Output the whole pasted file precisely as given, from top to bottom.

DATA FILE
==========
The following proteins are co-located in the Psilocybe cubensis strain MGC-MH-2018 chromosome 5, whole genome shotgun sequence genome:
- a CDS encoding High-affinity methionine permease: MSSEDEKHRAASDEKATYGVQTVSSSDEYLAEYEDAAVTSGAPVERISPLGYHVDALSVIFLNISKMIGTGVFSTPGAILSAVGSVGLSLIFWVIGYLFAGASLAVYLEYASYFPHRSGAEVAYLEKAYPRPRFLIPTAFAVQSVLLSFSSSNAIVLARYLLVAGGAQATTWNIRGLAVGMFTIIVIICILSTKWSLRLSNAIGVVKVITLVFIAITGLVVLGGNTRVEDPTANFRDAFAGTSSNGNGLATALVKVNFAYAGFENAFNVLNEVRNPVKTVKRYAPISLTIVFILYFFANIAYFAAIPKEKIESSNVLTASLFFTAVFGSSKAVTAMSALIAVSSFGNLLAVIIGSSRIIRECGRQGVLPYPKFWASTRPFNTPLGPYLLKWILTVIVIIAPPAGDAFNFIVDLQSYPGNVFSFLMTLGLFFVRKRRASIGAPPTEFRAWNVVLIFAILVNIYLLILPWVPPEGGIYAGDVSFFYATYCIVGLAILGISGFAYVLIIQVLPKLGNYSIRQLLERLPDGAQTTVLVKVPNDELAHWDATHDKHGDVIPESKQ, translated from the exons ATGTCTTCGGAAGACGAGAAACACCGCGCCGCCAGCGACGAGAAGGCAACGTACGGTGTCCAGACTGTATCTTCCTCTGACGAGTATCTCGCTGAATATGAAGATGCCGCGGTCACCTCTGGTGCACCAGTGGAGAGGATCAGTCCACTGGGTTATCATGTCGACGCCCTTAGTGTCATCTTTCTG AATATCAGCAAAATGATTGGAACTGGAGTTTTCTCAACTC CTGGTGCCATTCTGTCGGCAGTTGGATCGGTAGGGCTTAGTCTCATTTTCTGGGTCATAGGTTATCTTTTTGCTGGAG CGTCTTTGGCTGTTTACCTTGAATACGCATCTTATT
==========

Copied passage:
The following proteins are co-located in the Psilocybe cubensis strain MGC-MH-2018 chromosome 5, whole genome shotgun sequence genome:
- a CDS encoding High-affinity methionine permease: MSSEDEKHRAASDEKATYGVQTVSSSDEYLAEYEDAAVTSGAPVERISPLGYHVDALSVIFLNISKMIGTGVFSTPGAILSAVGSVGLSLIFWVIGYLFAGASLAVYLEYASYFPHRSGAEVAYLEKAYPRPRFLIPTAFAVQSVLLSFSSSNAIVLARYLLVAGGAQATTWNIRGLAVGMFTIIVIICILSTKWSLRLSNAIGVVKVITLVFIAITGLVVLGGNTRVEDPTANFRDAFAGTSSNGNGLATALVKVNFAYAGFENAFNVLNEVRNPVKTVKRYAPISLTIVFILYFFANIAYFAAIPKEKIESSNVLTASLFFTAVFGSSKAVTAMSALIAVSSFGNLLAVIIGSSRIIRECGRQGVLPYPKFWASTRPFNTPLGPYLLKWILTVIVIIAPPAGDAFNFIVDLQSYPGNVFSFLMTLGLFFVRKRRASIGAPPTEFRAWNVVLIFAILVNIYLLILPWVPPEGGIYAGDVSFFYATYCIVGLAILGISGFAYVLIIQVLPKLGNYSIRQLLERLPDGAQTTVLVKVPNDELAHWDATHDKHGDVIPESKQ, translated from the exons ATGTCTTCGGAAGACGAGAAACACCGCGCCGCCAGCGACGAGAAGGCAACGTACGGTGTCCAGACTGTATCTTCCTCTGACGAGTATCTCGCTGAATATGAAGATGCCGCGGTCACCTCTGGTGCACCAGTGGAGAGGATCAGTCCACTGGGTTATCATGTCGACGCCCTTAGTGTCATCTTTCTG AATATCAGCAAAATGATTGGAACTGGAGTTTTCTCAACTC CTGGTGCCATTCTGTCGGCAGTTGGATCGGTAGGGCTTAGTCTCATTTTCTGGGTCATAGGTTATCTTTTTGCTGGAG CGTCTTTGGCTGTTTACCTTGAATACGCATCTTATT